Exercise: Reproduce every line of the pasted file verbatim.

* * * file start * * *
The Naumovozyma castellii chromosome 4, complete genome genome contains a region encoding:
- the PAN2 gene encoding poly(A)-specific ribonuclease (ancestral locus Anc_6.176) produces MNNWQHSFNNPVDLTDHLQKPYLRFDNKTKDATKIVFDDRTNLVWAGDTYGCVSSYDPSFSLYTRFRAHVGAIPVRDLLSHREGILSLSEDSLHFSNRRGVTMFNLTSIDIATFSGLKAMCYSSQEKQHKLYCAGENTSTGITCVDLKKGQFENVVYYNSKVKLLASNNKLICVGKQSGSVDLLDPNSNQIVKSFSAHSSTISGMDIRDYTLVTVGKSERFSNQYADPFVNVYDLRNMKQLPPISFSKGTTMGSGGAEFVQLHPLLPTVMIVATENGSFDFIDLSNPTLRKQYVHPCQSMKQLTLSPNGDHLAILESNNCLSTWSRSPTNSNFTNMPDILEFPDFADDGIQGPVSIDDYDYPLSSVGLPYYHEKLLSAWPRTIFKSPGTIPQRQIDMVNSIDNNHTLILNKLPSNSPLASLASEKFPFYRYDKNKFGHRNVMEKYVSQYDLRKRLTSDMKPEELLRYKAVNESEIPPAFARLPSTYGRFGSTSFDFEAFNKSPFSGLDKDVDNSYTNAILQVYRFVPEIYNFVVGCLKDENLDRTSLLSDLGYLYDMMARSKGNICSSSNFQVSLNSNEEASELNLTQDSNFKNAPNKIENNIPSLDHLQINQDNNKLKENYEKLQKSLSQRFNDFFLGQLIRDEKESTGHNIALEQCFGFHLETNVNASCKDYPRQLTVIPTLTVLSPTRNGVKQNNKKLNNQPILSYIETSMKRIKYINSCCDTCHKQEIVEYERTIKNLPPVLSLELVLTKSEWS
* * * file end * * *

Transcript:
The Naumovozyma castellii chromosome 4, complete genome genome contains a region encoding:
- the PAN2 gene encoding poly(A)-specific ribonuclease (ancestral locus Anc_6.176) produces MNNWQHSFNNPVDLTDHLQKPYLRFDNKTKDATKIVFDDRTNLVWAGDTYGCVSSYDPSFSLYTRFRAHVGAIPVRDLLSHREGILSLSEDSLHFSNRRGVTMFNLTSIDIATFSGLKAMCYSSQEKQHKLYCAGENTSTGITCVDLKKGQFENVVYYNSKVKLLASNNKLICVGKQSGSVDLLDPNSNQIVKSFSAHSSTISGMDIRDYTLVTVGKSERFSNQYADPFVNVYDLRNMKQLPPISFSKGTTMGSGGAEFVQLHPLLPTVMIVATENGSFDFIDLSNPTLRKQYVHPCQSMKQLTLSPNGDHLAILESNNCLSTWSRSPTNSNFTNMPDILEFPDFADDGIQGPVSIDDYDYPLSSVGLPYYHEKLLSAWPRTIFKSPGTIPQRQIDMVNSIDNNHTLILNKLPSNSPLASLASEKFPFYRYDKNKFGHRNVMEKYVSQYDLRKRLTSDMKPEELLRYKAVNESEIPPAFARLPSTYGRFGSTSFDFEAFNKSPFSGLDKDVDNSYTNAILQVYRFVPEIYNFVVGCLKDENLDRTSLLSDLGYLYDMMARSKGNICSSSNFQVSLNSNEEASELNLTQDSNFKNAPNKIENNIPSLDHLQINQDNNKLKENYEKLQKSLSQRFNDFFLGQLIRDEKESTGHNIALEQCFGFHLETNVNASCKDYPRQLTVIPTLTVLSPTRNGVKQNNKKLNNQPILSYIETSMKRIKYINSCCDTCHKQEIVEYERTIKNLPPVLSLELVLTKSEWS